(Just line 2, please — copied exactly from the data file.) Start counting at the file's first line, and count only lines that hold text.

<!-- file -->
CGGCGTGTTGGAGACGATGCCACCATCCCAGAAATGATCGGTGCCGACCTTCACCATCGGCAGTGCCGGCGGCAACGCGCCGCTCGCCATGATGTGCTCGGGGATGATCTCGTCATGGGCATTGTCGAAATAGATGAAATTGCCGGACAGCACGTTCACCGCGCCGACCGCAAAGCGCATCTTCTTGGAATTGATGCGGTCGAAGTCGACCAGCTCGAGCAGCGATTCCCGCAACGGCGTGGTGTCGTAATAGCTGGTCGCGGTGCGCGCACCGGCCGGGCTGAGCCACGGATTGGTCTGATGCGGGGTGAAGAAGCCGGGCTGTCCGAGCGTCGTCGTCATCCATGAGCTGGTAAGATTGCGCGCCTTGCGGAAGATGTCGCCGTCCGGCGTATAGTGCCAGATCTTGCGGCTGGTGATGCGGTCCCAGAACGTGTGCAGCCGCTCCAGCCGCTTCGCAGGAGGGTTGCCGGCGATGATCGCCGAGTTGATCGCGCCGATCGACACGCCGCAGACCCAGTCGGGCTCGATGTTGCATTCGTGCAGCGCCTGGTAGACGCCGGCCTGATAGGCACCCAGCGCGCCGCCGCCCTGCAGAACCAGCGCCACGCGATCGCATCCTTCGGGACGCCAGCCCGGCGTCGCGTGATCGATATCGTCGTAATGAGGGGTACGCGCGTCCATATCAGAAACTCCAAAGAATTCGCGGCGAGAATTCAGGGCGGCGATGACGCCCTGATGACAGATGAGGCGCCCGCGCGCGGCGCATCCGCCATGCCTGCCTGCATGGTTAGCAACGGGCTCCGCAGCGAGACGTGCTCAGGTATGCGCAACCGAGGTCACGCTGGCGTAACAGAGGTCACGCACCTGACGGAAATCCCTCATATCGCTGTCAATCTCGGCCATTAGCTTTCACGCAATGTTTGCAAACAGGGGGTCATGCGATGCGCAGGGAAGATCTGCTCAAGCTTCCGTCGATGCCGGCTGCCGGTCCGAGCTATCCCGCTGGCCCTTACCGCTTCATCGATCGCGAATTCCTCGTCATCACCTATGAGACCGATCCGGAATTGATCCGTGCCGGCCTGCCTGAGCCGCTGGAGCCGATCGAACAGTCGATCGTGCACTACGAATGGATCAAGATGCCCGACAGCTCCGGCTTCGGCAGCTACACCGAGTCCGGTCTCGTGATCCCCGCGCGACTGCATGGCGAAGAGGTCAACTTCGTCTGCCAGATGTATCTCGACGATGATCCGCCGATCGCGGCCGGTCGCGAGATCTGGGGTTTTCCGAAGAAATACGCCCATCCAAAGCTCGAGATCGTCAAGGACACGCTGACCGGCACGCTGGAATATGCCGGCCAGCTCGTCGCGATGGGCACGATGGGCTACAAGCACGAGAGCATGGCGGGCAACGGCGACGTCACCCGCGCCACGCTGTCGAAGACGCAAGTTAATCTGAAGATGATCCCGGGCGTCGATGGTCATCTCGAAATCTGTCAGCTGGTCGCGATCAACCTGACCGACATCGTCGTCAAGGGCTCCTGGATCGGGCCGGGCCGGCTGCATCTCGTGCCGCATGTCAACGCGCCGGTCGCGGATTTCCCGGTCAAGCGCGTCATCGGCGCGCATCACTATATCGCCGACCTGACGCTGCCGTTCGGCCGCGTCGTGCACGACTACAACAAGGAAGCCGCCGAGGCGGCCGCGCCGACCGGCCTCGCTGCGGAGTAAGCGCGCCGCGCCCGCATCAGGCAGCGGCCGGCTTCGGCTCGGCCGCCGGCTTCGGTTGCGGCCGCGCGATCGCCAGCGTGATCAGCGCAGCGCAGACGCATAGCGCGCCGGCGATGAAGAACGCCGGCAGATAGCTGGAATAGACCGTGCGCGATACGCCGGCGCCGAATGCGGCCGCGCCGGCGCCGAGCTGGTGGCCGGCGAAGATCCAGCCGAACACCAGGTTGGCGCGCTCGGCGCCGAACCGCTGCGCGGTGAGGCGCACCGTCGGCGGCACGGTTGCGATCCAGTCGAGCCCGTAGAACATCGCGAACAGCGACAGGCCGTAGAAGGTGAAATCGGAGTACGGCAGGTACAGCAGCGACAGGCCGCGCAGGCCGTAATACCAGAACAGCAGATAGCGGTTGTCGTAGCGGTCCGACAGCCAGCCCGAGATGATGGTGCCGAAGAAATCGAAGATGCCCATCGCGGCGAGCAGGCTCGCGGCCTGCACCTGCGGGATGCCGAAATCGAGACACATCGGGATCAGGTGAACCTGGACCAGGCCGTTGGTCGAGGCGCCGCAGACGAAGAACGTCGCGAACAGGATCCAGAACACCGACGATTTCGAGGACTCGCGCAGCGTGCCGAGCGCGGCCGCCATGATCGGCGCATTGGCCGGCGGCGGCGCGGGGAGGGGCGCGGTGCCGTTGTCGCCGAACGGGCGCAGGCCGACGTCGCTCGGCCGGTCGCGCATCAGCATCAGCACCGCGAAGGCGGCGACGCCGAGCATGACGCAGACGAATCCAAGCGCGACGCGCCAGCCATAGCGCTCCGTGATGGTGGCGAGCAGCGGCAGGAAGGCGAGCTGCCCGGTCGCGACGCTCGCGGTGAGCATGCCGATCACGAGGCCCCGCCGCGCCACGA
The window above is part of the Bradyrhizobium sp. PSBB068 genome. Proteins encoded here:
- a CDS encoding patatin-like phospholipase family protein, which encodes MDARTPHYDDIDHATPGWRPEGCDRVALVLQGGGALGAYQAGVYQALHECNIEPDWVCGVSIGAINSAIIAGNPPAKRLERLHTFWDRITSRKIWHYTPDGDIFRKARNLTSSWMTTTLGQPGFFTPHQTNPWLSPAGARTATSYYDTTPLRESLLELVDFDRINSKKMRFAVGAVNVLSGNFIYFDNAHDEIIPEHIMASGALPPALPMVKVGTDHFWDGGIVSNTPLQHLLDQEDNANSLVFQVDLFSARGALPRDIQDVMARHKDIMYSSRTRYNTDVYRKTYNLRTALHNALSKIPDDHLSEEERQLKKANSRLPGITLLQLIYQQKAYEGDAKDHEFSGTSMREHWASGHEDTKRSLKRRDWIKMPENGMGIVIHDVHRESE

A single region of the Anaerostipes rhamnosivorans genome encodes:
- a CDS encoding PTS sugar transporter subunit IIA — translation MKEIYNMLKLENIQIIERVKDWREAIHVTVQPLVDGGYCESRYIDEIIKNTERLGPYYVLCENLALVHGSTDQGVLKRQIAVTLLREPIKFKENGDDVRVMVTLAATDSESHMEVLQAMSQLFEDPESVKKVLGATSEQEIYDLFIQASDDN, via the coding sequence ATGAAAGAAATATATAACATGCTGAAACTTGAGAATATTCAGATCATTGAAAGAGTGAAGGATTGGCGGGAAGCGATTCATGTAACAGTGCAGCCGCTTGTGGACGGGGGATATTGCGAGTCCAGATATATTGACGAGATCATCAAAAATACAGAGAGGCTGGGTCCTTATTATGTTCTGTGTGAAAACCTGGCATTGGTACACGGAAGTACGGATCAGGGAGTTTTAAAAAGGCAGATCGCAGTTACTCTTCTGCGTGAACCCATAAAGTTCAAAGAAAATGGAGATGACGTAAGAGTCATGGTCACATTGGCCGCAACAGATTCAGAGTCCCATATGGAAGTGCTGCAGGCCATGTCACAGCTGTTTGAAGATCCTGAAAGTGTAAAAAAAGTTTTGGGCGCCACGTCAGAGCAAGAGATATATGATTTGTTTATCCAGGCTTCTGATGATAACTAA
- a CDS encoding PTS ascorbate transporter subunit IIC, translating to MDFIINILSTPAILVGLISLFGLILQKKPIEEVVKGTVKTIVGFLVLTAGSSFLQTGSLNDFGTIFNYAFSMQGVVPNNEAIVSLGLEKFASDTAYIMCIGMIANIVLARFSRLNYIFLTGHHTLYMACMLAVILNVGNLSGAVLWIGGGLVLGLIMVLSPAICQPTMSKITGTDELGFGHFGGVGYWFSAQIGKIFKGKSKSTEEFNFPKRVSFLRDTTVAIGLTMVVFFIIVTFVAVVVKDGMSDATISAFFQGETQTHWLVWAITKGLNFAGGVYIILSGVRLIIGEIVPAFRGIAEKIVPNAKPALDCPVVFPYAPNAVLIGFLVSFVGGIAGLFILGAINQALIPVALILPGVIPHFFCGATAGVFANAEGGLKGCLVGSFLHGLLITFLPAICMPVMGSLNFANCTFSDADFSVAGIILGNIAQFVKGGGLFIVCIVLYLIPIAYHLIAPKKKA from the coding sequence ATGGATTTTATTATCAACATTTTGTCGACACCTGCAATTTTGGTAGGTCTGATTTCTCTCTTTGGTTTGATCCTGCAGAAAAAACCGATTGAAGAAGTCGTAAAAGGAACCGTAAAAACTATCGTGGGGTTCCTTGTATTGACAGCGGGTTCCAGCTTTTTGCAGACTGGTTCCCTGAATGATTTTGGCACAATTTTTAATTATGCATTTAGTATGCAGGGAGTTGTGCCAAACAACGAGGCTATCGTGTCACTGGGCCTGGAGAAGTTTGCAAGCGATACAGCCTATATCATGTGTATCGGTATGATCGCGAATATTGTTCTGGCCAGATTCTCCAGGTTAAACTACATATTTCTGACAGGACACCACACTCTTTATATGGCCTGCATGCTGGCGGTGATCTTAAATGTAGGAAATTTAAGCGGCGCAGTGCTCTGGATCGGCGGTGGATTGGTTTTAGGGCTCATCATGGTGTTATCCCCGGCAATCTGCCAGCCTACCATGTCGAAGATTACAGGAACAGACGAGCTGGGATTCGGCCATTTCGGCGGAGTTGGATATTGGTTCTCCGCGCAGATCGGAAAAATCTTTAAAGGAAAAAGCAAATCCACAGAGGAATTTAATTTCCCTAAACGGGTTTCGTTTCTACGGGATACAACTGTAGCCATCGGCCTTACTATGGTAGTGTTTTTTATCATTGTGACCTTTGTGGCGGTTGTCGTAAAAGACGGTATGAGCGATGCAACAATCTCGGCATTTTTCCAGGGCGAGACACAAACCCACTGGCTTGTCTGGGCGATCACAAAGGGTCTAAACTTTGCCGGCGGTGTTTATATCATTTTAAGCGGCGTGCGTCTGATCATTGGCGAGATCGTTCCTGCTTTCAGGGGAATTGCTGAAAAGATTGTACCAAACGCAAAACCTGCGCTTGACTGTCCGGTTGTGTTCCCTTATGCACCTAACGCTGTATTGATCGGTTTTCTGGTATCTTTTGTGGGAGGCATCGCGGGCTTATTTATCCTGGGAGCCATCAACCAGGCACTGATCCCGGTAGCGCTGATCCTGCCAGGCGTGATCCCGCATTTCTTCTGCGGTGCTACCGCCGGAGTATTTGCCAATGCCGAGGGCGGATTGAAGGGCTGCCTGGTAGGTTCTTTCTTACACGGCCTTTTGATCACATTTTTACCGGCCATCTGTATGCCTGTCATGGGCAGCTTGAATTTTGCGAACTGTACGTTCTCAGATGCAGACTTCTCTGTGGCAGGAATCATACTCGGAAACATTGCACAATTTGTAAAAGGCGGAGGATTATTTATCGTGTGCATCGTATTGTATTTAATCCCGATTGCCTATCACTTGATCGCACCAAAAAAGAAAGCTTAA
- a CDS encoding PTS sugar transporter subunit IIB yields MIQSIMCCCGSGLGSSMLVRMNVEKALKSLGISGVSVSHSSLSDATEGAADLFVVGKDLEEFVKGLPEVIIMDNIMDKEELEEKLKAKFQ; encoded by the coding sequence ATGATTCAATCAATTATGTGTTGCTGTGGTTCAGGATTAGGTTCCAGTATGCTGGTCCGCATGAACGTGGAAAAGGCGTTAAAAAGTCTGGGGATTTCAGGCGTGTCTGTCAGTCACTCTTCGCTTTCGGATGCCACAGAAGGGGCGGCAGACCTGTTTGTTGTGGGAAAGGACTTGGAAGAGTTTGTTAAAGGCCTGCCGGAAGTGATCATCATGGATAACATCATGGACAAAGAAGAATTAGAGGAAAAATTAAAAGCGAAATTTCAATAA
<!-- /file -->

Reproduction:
The window above is part of the Bradyrhizobium sp. PSBB068 genome. Proteins encoded here: